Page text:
June 8, 2011
Has your desktop pc stopped reading CDs and DVDs and you want to replace it? Do you want to add Blu-ray disc support to your PC? These types of drives, known collectively as optical drives, are extremely easy to upgrade or install. As far as PC components go and depending on functionality, they can be very inexpensive as well.
In this TechTip, I’ll show you how to install or replace an optical drive.
What you need:
● Optical drive (The CD/DVD drive or Blu-ray drive you want to install)
● A Philips-head screwdriver
● An available Serial ATA or IDE cable connection (depending on your drive’s interface type)
● An available 5.25-inch drive bay
● Antistatic wrist strap (optional)
The first thing you want to do is unplug your pc computer tower completely. You especially do not want the power cord plugged in during this or any time you open the case. Remove both side panels, since you’ll need to access the left and right sides of the case. If your drive bay has a plastic insert or a metal punch-out panel, go ahead and remove both of those to make room for the new optical drive.
If you’re removing an existing drive, unplug the cables connected to the back of the drive. There should be one interface cable (IDE ribbon or SATA cable) and one power connector leading from the case power supply . Once disconnected, you can remove the screws on the side of the drive, or if you have a screwless case, go ahead and unfasten those, too. Slide the drive out of the front of the case and set it aside.
With your drive bay empty and your new drive in hand, slide it into the bay with the front panel facing outward. Push it all the way in until it becomes flush with the front bezel of your case. It should also line up with the eyelets already punched in. If the holes don’t match up, just slide it in or out to line up the drive’s screw holes with the eyelets and insert one screw and screw it in only partially to hold the drive in place for the next step. Now you want to try connecting your interface and power connectors to make sure they will reach your drive.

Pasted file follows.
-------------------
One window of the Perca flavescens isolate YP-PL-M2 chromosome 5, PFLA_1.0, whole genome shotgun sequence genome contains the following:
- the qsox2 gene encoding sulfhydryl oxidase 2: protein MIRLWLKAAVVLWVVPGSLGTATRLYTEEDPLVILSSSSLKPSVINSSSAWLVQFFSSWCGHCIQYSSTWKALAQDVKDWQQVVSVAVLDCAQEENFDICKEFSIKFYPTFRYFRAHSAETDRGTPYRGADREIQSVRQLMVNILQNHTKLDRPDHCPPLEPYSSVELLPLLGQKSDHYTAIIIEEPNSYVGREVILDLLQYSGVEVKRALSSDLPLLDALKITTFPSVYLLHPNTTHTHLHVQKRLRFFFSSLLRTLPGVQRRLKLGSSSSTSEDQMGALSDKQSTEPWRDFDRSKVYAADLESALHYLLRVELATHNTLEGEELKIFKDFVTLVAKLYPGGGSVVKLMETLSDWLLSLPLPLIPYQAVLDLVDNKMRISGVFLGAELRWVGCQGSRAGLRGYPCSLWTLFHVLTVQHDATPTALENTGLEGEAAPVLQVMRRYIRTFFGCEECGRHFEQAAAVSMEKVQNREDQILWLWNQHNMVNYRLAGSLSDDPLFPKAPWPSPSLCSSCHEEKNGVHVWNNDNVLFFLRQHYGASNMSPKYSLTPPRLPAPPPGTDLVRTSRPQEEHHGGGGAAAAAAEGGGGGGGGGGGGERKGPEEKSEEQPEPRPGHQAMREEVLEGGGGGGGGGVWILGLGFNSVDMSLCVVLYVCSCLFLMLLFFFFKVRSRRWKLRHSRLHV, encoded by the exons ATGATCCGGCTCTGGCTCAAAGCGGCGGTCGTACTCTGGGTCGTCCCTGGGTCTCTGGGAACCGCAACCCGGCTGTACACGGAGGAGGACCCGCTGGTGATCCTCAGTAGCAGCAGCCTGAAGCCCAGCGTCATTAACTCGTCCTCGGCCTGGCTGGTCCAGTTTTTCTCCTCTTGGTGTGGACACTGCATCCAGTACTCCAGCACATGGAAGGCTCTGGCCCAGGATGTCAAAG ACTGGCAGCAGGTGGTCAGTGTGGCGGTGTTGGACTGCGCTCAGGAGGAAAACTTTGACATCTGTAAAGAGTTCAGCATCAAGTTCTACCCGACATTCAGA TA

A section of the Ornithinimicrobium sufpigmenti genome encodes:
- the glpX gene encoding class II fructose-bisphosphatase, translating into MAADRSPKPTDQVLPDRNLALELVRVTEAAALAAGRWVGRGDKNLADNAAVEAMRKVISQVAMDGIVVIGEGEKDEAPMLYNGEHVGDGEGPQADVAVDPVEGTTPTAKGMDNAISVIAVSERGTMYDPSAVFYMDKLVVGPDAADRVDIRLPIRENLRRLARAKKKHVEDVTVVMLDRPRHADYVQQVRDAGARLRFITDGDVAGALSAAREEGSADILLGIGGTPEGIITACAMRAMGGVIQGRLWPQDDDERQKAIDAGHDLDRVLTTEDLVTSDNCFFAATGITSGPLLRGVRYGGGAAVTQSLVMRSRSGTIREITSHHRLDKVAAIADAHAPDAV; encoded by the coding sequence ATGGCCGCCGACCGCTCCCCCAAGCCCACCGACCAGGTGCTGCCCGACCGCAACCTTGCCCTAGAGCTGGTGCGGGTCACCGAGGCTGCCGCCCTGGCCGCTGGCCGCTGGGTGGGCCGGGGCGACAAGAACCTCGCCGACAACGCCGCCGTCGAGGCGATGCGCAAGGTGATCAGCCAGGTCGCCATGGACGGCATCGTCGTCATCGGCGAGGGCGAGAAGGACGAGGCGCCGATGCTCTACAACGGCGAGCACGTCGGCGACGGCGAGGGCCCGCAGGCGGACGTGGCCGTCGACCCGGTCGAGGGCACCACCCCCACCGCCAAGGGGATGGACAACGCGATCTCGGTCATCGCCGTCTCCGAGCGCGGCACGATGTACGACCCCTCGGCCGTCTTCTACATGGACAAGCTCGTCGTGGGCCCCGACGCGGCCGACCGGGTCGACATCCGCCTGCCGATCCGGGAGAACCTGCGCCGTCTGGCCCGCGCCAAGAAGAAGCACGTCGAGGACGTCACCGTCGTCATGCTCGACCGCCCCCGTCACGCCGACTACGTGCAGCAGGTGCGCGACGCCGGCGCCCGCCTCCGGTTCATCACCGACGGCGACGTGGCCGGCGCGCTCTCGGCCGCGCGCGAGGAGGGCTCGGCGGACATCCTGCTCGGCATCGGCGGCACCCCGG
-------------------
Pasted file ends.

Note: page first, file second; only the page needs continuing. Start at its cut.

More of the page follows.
More than once I’ve screwed a drive all the way in before realizing my cables will not reach, leaving me to start all over again.
Both types of interface connectors and power connectors are keyed to prevent improper insertion, so if it’s not sliding in place easily, check the orientation of the connector to be sure it’s supposed to go there. Remember, Serial ATA or IDE, even if your drive has two power connectors, only connect one to the drive. Once you are sure your interface and power connectors reach, screw in the rest of the screws (or make sure whatever knobs, buttons, or levers in your screwless case are fastened). Reattach your side panels and plug everything back in.
A side note for IDE users: If you are using an IDE cable that already has a hard drive attached to it, make sure the jumpers for the hard drive are set to primary and it’s connected to the primary IDE connector. You always want the optical drive to be a slave in these situations since you use it much less than a hard drive and it generally operates with lower data transfer rates. If there are no other drives on the IDE cable, this step is not required.
Another tip: if there is a red stripe on your IDE cable, it should be on the right side of the cable when it’s plugged in.
Once your case is all sealed up and you have everything plugged back in, turn your PC on and, if applicable, insert any included CD/DVD disc(s) into the drive once you’ve booted all the way up so you can install any included software that came with the drive. Once your software is installed (or you didn’t install any), you’re all set. Your new drive should be ready to go.